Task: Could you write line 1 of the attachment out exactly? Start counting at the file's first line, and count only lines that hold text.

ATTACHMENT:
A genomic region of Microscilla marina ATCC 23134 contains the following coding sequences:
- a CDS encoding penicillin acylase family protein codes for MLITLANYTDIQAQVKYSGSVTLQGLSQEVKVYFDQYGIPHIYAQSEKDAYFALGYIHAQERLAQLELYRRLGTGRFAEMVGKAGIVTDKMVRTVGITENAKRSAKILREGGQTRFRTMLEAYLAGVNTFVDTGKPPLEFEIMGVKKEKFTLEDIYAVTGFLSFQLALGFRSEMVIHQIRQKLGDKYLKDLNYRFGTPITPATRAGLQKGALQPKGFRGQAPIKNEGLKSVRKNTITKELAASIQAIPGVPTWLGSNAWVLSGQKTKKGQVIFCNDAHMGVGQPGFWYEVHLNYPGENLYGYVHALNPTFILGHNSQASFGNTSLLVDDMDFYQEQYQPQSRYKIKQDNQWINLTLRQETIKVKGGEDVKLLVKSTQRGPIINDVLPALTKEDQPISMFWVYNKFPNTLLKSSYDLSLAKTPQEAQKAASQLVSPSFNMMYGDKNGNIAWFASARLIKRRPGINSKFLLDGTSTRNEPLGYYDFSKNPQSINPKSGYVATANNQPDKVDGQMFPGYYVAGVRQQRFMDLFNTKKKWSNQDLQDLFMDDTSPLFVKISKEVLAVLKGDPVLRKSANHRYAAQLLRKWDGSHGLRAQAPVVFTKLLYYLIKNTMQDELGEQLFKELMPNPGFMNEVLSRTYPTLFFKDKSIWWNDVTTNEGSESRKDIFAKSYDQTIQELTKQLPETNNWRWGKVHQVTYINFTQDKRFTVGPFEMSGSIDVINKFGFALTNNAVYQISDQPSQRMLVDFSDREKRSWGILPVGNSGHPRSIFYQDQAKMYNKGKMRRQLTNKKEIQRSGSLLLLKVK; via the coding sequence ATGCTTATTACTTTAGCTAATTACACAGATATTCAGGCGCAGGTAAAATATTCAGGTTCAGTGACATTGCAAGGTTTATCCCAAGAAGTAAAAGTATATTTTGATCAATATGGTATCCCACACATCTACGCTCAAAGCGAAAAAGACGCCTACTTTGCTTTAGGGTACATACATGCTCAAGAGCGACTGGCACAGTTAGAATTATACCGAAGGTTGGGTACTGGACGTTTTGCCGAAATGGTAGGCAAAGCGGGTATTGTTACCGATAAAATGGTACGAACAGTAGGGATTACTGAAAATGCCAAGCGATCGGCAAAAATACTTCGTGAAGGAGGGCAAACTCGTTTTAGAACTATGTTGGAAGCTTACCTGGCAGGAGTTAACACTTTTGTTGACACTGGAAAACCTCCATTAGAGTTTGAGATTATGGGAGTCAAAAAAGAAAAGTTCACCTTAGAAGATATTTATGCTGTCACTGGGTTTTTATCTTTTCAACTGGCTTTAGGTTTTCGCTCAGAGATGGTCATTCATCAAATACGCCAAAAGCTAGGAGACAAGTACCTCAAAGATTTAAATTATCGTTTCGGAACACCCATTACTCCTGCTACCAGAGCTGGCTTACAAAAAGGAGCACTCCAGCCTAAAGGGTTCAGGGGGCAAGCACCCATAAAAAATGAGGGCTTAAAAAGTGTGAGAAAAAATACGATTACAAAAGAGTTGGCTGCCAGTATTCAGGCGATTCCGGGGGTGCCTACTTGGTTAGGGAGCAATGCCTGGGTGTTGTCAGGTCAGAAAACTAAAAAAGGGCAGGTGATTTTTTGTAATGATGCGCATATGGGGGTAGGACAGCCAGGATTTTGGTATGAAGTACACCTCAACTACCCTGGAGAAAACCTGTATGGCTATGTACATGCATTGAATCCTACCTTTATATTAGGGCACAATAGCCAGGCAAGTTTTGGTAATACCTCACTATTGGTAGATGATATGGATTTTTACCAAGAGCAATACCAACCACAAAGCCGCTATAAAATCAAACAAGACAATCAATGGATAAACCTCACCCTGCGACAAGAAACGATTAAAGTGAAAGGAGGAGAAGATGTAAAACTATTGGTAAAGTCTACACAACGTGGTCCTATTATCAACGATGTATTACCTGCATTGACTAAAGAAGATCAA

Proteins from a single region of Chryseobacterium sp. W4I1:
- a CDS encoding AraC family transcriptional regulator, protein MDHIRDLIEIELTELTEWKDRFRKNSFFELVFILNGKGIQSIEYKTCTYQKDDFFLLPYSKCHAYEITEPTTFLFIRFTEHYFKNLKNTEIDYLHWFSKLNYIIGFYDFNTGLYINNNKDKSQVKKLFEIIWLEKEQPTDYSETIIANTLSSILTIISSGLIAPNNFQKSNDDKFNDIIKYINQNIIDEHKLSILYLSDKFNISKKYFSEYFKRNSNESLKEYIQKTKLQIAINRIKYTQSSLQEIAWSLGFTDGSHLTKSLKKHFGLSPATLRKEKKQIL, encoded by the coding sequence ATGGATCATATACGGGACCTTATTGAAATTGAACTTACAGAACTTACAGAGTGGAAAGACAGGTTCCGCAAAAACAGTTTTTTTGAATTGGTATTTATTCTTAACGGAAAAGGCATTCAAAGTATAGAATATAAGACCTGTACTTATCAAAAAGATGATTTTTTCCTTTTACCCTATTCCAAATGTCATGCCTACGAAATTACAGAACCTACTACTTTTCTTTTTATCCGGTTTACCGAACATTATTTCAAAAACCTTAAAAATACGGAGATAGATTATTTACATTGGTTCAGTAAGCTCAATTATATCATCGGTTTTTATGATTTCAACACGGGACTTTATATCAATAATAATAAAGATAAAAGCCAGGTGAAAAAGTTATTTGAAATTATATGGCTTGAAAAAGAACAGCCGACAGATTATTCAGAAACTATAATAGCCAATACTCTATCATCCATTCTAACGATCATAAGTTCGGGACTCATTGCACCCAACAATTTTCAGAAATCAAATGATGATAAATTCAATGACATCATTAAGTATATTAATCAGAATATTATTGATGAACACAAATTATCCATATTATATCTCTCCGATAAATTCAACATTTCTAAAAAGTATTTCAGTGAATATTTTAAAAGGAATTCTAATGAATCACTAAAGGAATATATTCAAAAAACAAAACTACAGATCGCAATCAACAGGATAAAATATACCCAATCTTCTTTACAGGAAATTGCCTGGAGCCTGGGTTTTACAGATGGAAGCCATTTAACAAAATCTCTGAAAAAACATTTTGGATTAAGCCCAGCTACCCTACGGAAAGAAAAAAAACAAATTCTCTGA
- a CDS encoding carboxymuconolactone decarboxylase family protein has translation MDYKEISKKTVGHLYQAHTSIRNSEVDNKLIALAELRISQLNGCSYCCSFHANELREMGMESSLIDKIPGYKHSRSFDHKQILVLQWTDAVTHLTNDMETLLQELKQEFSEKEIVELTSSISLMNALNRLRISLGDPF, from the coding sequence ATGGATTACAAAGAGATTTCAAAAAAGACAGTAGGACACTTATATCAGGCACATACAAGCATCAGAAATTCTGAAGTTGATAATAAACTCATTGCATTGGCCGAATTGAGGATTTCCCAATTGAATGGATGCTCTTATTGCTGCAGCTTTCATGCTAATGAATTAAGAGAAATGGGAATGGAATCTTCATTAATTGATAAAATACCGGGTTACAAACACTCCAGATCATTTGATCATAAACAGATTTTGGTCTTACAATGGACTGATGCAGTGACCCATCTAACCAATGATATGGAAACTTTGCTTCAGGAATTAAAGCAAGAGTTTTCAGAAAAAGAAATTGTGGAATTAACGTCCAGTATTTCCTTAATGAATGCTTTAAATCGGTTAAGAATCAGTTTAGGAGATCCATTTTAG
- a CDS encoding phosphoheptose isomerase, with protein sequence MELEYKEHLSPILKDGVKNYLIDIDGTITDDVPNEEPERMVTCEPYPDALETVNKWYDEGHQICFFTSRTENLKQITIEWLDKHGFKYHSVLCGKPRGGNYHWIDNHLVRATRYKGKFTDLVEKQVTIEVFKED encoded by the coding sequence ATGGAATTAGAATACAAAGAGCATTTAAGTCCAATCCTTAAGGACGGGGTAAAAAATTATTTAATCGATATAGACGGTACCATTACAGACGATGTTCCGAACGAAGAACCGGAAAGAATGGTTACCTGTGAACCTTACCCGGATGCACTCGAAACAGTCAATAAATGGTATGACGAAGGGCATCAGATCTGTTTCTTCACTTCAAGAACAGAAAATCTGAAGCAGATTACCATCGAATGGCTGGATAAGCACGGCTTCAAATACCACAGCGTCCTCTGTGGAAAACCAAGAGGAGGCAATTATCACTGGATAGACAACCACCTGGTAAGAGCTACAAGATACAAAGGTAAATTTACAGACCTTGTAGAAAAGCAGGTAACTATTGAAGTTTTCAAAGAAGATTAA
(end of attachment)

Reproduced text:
A genomic region of Microscilla marina ATCC 23134 contains the following coding sequences: